Oh, dear--this is going to be very difficult, as I’ve played the game so many times that I’m concerned I won’t be able to discern the sentiments I had during my first session. Worse yet, I'm concerned that these memories won't quite be so poignant as the Mario 64 ones, owed to experiencing them so many times. I think there are a few that I can mention presently, though:
*I remember the darkly lit navy skies of early morning, Christmas 1998. My sister and I trembled into the murk of our shadowy living room, its haze dyed and pulsing with the twinkling multi-coloured lights from the Christmas tree. Our presents, each so imbued with magic, were sprawled over the blue carpet in front of the mantle-piece. I shivered forward towards them, my breathing possessed, and I noticed a distant N64 game-box--still shrink-wrapped with that signature red Nintendo ribbon, which, one year after I had obtained my Nintendo 64, now signified the weighty promise of a new and enchanted world--distinguished above all other presents on the mantle-piece. This box was unlike any N64 game I had hitherto felt beneath my fingers: it was a bottomless, intense, and religiously-infused jet black. At its centre was the emblem that denoted a series with which I had never before been acquainted, yet somehow meant something so extraordinarily significant: The Legend of Zelda: Ocarina of Time. And it was bewitched with gold, incandescent in the glowing etherealness of that room.
*That opening sequence. Without exception, every Nintendo 64 game that I had played before this had, crucially, been vibrant: they had been jaunty affairs, vivaciously and thickly coloured, and bright with optimism and youthful exuberance. With Ocarina, this changed. I remember the soft mist of early morning in Hyrule Field, and Link astride Epona galloping past the moon. I could feel the moistness of the early-morning dew that seemed to linger in the game’s air. The colours were, astonishingly, beautifully subdued--and so breathlessly realistic--emulating the rousing essence of the crisp and cool winter‘s morning outside, and meshing the game-world with our own; the clop of Epona’s hooves were sensually rich and proud; that same important emblem burned onto the screen with golden flames...and these cemented the impression of a title that was so much more than the brilliant worlds of Mario or Banjo-Kazooie. As a youngster, I felt something so achingly profound from Christmas and its religious undertones--even though my family was far from religious. At school, I made Christmas cards from shimmering gold card, and sparkling glitters, captivated by the colours and aesthetic ebullience of the time--it was an experience that allowed my soul to transcend my body, and Zelda did the same, acting as a conduit, it felt, with some unseen but so very wonderful force. It was as if these gold, shimmering flames signified an irrational sense of mental transcendence and significance. The sight was poignantly lachrymal; the heavenly shade of the clouds above the field lifted me into a dream-like domain, facilitated by the wistful blows of the flute. And there was adult Link himself. So many times when I loaded up the game, I strained to watch Link during this opening sequence, utterly spellbound by the sight of this character who I couldn’t play as. It was mind-boggling, that this character--one who could ride a horse--was the some form of the guy I was playing as...yet I did not know how to be him. The vastness of the game was multiplied infinitely by this understanding--that perhaps, someday, I would step into the shoes of this adult individual. But for the time being, he inhabited that dreamlike world etched out in that opening sequence, almost not even seeming real. No game will ever play with my mind like that again.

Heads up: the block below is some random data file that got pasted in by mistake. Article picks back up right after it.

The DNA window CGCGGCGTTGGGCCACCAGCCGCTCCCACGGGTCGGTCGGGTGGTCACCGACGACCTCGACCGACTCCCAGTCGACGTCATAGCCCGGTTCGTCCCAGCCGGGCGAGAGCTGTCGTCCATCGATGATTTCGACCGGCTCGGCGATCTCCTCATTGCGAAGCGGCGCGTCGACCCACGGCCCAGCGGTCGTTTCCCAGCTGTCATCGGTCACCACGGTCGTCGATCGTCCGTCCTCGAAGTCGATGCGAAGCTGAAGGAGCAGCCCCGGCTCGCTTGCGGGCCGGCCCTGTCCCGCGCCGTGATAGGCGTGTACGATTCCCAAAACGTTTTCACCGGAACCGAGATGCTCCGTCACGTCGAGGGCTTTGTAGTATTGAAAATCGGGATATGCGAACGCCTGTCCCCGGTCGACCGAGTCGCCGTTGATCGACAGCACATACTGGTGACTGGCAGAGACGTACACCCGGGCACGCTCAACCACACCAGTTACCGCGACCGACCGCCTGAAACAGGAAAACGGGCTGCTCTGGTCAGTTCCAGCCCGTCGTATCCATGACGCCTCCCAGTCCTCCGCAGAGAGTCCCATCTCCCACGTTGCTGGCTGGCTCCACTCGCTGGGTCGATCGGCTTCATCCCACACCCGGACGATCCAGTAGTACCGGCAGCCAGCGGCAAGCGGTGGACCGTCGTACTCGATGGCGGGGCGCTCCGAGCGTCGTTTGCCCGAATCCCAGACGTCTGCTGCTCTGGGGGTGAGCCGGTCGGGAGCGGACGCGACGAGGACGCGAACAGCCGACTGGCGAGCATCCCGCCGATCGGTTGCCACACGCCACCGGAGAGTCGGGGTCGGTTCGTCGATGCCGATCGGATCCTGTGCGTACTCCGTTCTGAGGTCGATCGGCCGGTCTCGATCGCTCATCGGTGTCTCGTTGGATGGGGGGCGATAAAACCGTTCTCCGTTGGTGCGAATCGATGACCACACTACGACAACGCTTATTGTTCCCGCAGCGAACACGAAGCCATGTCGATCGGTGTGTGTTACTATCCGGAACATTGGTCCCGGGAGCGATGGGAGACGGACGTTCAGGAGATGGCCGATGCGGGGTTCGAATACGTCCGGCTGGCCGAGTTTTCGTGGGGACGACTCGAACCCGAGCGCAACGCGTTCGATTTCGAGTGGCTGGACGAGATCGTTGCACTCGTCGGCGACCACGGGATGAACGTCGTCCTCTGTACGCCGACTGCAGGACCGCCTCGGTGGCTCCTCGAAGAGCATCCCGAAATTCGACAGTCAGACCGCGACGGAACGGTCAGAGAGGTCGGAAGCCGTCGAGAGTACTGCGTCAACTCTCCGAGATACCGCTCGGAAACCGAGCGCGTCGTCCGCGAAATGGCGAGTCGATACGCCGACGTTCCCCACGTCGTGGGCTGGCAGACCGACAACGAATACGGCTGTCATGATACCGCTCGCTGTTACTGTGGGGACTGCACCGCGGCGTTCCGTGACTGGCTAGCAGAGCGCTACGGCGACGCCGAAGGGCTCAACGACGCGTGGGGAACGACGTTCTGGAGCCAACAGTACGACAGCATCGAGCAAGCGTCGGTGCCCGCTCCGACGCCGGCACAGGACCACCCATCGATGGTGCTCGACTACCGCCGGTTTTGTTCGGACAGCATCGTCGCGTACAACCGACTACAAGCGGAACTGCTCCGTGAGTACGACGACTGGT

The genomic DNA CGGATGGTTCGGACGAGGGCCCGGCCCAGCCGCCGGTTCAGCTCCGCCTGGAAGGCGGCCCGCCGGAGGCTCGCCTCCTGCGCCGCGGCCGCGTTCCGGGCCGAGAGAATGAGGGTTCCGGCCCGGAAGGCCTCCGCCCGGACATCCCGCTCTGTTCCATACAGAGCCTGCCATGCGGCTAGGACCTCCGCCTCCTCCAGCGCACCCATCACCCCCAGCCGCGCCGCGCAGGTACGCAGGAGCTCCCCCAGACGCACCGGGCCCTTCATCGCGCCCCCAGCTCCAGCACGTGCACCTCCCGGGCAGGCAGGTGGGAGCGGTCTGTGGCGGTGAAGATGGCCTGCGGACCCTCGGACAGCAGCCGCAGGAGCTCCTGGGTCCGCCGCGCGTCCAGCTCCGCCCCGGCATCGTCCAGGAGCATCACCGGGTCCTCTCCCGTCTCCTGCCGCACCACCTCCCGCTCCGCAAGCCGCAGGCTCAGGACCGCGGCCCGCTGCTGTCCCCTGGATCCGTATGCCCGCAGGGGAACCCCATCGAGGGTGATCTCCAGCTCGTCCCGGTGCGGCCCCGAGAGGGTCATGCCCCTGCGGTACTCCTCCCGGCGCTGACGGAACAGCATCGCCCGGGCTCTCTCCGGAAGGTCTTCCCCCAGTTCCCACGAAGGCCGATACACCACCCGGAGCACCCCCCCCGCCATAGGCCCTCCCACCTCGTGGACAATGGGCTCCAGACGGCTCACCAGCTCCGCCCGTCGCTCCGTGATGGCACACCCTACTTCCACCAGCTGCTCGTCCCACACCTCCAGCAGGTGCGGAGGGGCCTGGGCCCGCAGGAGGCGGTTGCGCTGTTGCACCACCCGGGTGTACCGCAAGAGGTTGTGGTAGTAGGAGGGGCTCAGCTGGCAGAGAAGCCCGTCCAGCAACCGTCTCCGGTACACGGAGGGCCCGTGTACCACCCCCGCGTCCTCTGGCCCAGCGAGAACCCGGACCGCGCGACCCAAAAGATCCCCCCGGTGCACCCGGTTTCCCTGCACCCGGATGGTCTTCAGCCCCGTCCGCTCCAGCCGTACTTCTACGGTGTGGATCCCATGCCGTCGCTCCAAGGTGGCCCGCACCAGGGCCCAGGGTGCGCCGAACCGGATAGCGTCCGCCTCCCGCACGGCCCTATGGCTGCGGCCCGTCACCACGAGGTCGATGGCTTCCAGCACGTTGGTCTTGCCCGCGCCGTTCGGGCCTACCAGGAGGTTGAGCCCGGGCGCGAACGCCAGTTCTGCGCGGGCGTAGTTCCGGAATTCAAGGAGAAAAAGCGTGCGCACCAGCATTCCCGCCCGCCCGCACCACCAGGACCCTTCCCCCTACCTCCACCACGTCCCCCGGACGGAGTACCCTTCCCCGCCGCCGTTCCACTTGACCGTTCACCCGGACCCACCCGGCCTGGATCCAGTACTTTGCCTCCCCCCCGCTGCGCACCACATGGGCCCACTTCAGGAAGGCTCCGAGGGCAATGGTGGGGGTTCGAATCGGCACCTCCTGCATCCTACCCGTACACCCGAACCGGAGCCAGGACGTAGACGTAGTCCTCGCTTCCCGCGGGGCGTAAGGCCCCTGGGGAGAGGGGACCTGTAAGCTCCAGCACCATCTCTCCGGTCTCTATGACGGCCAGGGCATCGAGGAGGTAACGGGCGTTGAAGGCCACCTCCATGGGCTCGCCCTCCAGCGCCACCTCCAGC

*The start of the Deku Tree’s speech to Navi. After the quiet of a dark and spell-bindingly sleepy introduction to Link, followed by a brief though exhaustingly frenetic nightmare, this…weighty and so commandingly severe music began to play. It is so difficult to articulate the nature of this bit of instrumentation; its feel was enrapturing, but simultaneously frightening--and daunting in a divine sort of sense. Nothing before in a game had touched upon this sense of purpose in such a way; it landed my imagination in chaos. The perpetual and somewhat deeply-pitched magical sound effect of Navi floating--an unremitting and loud aural representation of dispersing magic--presided above this musical piece throughout, and the culmination of the two felt like some violently significant occurrence. Even though there was no movement, the words of the Deku Tree--communicated in a font that, unlike Mario 64 or Star Fox, was softly textured and discernibly tailored for something mythical, like a literary piece--breathed a sweat-inducing gravitas into the scene, as if something absolutely monumental had happened even though the game had just started. His words were alien to me; they were bindingly exotic, and completely banished the real world from my awareness. Most of all, I remember the text changing colour…and my response to that is something I don’t think I can describe. The consistency of the embossed text, some coloured with serene shades of blue. It was as if text, itself, could be made of magic.
Crumbs; I think I'll stop. I don't think it's worth anyone suffering my inane and confused rambling about this game!